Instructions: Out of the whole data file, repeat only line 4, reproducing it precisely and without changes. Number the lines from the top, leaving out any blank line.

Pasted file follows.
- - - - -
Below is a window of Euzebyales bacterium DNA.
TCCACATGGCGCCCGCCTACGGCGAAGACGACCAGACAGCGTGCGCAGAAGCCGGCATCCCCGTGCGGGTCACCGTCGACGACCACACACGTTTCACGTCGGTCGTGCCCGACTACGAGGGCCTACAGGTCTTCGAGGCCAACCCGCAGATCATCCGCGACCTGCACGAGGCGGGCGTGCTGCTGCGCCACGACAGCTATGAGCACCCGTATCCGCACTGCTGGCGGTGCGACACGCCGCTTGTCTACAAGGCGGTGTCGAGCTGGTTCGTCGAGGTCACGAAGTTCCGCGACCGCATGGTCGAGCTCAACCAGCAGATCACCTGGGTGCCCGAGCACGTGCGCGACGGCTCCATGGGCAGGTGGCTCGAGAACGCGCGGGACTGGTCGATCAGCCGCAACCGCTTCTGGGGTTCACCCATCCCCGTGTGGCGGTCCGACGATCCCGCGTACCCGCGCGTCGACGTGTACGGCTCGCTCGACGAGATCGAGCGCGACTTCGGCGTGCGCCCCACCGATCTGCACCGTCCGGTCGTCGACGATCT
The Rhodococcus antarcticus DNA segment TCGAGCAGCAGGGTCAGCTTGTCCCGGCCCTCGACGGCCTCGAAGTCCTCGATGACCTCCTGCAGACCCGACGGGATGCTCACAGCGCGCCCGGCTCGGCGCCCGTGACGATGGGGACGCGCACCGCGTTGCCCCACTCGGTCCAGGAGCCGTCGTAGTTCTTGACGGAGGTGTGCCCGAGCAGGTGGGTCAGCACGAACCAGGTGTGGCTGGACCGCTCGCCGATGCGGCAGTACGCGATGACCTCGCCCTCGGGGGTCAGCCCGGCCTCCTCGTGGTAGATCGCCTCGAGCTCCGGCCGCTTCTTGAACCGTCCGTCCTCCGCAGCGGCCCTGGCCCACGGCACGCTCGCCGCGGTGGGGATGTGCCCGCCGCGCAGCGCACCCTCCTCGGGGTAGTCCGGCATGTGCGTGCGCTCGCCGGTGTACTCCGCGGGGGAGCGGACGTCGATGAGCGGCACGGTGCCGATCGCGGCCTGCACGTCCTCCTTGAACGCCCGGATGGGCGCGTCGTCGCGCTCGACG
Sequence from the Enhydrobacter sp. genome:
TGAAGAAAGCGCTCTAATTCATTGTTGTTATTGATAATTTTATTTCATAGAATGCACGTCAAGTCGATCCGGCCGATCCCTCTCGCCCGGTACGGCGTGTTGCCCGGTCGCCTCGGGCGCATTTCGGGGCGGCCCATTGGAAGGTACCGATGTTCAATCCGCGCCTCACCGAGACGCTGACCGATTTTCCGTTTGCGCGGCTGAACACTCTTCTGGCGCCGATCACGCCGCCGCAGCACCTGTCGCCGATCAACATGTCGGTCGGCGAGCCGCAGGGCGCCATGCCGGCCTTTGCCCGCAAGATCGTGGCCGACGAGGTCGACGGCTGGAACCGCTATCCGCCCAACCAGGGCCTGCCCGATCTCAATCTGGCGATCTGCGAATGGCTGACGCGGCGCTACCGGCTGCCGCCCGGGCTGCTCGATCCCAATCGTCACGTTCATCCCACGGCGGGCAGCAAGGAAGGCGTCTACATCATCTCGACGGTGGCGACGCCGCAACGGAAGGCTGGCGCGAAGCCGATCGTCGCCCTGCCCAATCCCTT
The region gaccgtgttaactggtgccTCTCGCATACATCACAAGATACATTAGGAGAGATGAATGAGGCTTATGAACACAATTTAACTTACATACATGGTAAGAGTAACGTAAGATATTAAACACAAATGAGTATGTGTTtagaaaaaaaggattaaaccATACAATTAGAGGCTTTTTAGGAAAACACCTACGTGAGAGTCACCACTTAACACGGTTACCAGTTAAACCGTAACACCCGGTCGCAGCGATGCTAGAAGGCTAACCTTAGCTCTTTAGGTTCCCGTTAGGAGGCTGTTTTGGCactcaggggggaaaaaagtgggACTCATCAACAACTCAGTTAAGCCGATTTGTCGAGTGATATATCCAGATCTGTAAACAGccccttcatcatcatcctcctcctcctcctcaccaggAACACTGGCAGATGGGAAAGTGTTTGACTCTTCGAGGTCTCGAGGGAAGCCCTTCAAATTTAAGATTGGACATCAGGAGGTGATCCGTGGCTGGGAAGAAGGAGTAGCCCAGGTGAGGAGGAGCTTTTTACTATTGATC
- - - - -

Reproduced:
Sequence from the Enhydrobacter sp. genome: